Degradation of chemicals by microbial enzymes is a known mechanism of resistance to penicillin (Abraham and Chain, 1940), erythromycin (Barthelemy et al., 1984; Nakamura et al., 2000), and benzalkonium chloride (Zhang et al., 2011; Pereira and Tagkopoulos, 2019) to name a few. There is a plethora of potential enzyme candidates for glutaraldehyde degradation and conversion, which merit further investigation as a bacterial tolerance mechanism to glutaraldehyde. We have shown that other E. coli aldehyde reductases besides YqhD do not play a role in glutaraldehyde tolerance (Figure 4B), but a further screening of other specie’s similar enzymes and homologs could improve our current understanding of glutaraldehyde tolerance potential.

Based on the results obtained by us with E. coli in a controlled laboratory setting, the observed data on the prevalence of YqhD homologs in various bacterial species, and the genomic information available for resistant Mycobacterium spp., it is possible that the presence, absence, or modulation of expression of enzymes such as aldehyde reductases and alcohol dehydrogenases collaborate for the bacterial glutaraldehyde resistance observed in the field. Screening for the presence or overexpression of YqhD homologs in clinical isolates from areas in which glutaraldehyde is used could better shed light on whether such enzymes play a role in bacterial adaptation to the biocide in the field.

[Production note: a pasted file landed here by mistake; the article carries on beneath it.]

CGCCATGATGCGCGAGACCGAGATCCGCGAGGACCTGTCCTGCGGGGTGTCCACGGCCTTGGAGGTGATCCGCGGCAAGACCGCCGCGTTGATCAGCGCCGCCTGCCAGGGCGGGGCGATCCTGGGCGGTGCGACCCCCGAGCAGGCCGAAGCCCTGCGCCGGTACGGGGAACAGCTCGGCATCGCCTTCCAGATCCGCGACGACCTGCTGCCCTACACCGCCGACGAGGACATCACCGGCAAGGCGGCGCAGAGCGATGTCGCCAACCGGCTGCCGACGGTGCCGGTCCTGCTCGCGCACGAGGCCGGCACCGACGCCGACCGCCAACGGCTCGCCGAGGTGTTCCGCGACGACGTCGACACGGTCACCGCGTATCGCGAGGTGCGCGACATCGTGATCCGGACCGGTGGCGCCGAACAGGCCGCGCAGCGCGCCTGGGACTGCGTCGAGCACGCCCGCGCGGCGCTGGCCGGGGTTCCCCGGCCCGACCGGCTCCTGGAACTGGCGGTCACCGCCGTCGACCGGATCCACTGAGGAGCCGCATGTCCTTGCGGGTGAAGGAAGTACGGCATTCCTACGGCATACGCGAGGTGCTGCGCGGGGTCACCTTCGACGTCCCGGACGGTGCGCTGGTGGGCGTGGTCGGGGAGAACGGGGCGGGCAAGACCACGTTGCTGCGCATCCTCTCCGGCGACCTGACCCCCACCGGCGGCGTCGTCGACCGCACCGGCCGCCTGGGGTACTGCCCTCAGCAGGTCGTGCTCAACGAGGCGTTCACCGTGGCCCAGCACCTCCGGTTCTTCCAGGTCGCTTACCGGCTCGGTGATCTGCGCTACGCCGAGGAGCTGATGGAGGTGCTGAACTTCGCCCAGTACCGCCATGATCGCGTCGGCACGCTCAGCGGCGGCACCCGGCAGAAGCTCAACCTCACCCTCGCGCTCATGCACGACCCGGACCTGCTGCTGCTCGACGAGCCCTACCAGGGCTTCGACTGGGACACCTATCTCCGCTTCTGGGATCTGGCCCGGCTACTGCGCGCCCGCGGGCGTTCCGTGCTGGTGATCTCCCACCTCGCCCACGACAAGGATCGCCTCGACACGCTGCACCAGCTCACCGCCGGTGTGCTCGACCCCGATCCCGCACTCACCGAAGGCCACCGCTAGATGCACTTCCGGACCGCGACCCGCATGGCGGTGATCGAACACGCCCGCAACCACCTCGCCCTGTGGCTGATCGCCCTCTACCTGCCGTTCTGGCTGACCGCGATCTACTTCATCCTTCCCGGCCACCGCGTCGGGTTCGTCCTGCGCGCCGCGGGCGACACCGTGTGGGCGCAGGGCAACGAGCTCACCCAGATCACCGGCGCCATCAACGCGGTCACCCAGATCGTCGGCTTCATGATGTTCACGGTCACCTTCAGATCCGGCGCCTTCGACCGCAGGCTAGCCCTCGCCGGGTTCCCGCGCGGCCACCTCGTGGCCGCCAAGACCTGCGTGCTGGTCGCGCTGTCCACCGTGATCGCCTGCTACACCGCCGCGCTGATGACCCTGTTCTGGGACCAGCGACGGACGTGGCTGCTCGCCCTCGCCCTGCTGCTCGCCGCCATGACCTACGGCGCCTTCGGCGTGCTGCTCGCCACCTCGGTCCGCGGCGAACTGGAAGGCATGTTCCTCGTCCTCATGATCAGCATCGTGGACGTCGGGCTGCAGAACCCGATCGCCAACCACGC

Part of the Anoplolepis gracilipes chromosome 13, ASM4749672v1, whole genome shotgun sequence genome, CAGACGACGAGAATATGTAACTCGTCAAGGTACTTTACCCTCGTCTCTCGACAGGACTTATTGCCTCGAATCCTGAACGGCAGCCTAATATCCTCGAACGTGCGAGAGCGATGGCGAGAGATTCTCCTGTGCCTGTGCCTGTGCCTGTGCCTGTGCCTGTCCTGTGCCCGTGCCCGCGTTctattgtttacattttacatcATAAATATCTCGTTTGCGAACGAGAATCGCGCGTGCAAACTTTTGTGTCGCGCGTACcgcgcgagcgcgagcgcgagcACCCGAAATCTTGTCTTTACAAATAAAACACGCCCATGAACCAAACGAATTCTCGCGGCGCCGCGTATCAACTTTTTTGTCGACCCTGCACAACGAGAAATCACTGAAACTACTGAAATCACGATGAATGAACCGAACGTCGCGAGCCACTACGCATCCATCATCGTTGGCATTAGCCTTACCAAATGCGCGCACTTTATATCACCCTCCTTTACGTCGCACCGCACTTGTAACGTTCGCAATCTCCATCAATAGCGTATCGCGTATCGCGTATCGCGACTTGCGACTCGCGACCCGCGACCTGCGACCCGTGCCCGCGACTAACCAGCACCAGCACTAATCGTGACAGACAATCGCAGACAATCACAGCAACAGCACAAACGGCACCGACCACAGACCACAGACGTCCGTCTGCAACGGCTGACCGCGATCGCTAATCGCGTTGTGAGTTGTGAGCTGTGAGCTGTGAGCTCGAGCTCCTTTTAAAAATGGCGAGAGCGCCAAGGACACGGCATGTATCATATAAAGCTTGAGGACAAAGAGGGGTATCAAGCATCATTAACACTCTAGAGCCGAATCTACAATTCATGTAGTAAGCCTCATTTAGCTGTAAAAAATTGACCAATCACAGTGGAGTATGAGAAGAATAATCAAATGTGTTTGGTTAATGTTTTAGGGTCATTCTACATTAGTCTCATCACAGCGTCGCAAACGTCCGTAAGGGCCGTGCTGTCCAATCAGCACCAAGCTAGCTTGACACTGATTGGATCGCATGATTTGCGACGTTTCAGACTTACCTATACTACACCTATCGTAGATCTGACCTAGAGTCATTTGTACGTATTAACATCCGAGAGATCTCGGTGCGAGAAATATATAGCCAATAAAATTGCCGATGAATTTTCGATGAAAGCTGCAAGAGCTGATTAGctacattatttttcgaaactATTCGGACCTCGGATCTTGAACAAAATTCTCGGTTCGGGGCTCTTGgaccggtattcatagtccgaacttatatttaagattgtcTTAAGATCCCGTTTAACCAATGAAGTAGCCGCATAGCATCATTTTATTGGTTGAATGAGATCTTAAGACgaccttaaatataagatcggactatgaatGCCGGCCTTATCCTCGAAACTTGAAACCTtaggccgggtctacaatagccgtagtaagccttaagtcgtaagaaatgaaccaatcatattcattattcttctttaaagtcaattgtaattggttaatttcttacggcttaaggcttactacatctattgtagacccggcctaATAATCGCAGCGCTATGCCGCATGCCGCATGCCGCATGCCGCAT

Materials and Methods

Strains and Solutions

E. coli MG1655 was used for the evolution experiments. Strains Glu1, Glu2, and Glu3 described here correspond to glu 1a, glu 3a, and glu 4a, respectively, elsewhere (Pereira et al., 2021). E. coli BW25115 wild-type and knockout strains from the Keio Collection (JW5849, JW2978, JW0451, JW5499, JW0465, JW3062, JW2343, JW0317, JW0482, JW2972, JW5761, JW2976) were used (Baba et al., 2006). Chemically competent E. coli DH5-alfa was used for the purpose of recovering plasmids, and E. coli BLR21(DE3), a protease deficient strain, was used for protein expression. The strains were kept at −80°C with 15% glycerol. Stocks and diluted solutions of glutaraldehyde (Amresco), potassium tellurite monohydrate (Alfa aesar), potassium chromate (Fisher chemical) and 2- Furaldehyde (ACROS organics) were prepared in demineralized water and filtrated with 0.22 um filters before use.